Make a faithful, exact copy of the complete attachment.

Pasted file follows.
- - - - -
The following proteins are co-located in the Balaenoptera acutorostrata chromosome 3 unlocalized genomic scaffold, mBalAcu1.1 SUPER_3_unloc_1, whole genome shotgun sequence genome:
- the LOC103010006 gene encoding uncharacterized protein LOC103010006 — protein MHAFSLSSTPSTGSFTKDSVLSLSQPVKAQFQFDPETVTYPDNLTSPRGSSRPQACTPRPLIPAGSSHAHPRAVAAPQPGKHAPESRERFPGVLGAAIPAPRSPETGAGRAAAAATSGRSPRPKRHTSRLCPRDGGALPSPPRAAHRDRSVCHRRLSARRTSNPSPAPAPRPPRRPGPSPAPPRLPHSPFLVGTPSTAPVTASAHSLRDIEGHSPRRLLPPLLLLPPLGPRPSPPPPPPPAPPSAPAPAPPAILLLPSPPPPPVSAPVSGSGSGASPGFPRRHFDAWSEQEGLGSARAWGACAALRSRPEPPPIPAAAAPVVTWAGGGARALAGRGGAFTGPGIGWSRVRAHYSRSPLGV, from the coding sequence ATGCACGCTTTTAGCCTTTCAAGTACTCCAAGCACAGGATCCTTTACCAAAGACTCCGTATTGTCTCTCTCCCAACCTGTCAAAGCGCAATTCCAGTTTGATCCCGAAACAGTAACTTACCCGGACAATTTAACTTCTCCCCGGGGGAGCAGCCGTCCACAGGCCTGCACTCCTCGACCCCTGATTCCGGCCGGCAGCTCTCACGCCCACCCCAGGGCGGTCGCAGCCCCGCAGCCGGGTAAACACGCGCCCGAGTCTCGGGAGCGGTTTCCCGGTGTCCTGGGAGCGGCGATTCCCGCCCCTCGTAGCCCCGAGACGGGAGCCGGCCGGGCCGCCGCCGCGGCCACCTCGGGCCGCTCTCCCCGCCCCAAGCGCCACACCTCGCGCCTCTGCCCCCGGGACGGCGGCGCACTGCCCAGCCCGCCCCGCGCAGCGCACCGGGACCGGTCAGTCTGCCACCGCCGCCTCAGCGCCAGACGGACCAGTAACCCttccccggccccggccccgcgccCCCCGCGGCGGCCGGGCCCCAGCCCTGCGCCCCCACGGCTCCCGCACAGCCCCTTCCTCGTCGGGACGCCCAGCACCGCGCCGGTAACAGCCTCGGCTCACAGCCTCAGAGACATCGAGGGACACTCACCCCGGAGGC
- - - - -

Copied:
The following proteins are co-located in the Balaenoptera acutorostrata chromosome 3 unlocalized genomic scaffold, mBalAcu1.1 SUPER_3_unloc_1, whole genome shotgun sequence genome:
- the LOC103010006 gene encoding uncharacterized protein LOC103010006 — protein MHAFSLSSTPSTGSFTKDSVLSLSQPVKAQFQFDPETVTYPDNLTSPRGSSRPQACTPRPLIPAGSSHAHPRAVAAPQPGKHAPESRERFPGVLGAAIPAPRSPETGAGRAAAAATSGRSPRPKRHTSRLCPRDGGALPSPPRAAHRDRSVCHRRLSARRTSNPSPAPAPRPPRRPGPSPAPPRLPHSPFLVGTPSTAPVTASAHSLRDIEGHSPRRLLPPLLLLPPLGPRPSPPPPPPPAPPSAPAPAPPAILLLPSPPPPPVSAPVSGSGSGASPGFPRRHFDAWSEQEGLGSARAWGACAALRSRPEPPPIPAAAAPVVTWAGGGARALAGRGGAFTGPGIGWSRVRAHYSRSPLGV, from the coding sequence ATGCACGCTTTTAGCCTTTCAAGTACTCCAAGCACAGGATCCTTTACCAAAGACTCCGTATTGTCTCTCTCCCAACCTGTCAAAGCGCAATTCCAGTTTGATCCCGAAACAGTAACTTACCCGGACAATTTAACTTCTCCCCGGGGGAGCAGCCGTCCACAGGCCTGCACTCCTCGACCCCTGATTCCGGCCGGCAGCTCTCACGCCCACCCCAGGGCGGTCGCAGCCCCGCAGCCGGGTAAACACGCGCCCGAGTCTCGGGAGCGGTTTCCCGGTGTCCTGGGAGCGGCGATTCCCGCCCCTCGTAGCCCCGAGACGGGAGCCGGCCGGGCCGCCGCCGCGGCCACCTCGGGCCGCTCTCCCCGCCCCAAGCGCCACACCTCGCGCCTCTGCCCCCGGGACGGCGGCGCACTGCCCAGCCCGCCCCGCGCAGCGCACCGGGACCGGTCAGTCTGCCACCGCCGCCTCAGCGCCAGACGGACCAGTAACCCttccccggccccggccccgcgccCCCCGCGGCGGCCGGGCCCCAGCCCTGCGCCCCCACGGCTCCCGCACAGCCCCTTCCTCGTCGGGACGCCCAGCACCGCGCCGGTAACAGCCTCGGCTCACAGCCTCAGAGACATCGAGGGACACTCACCCCGGAGGC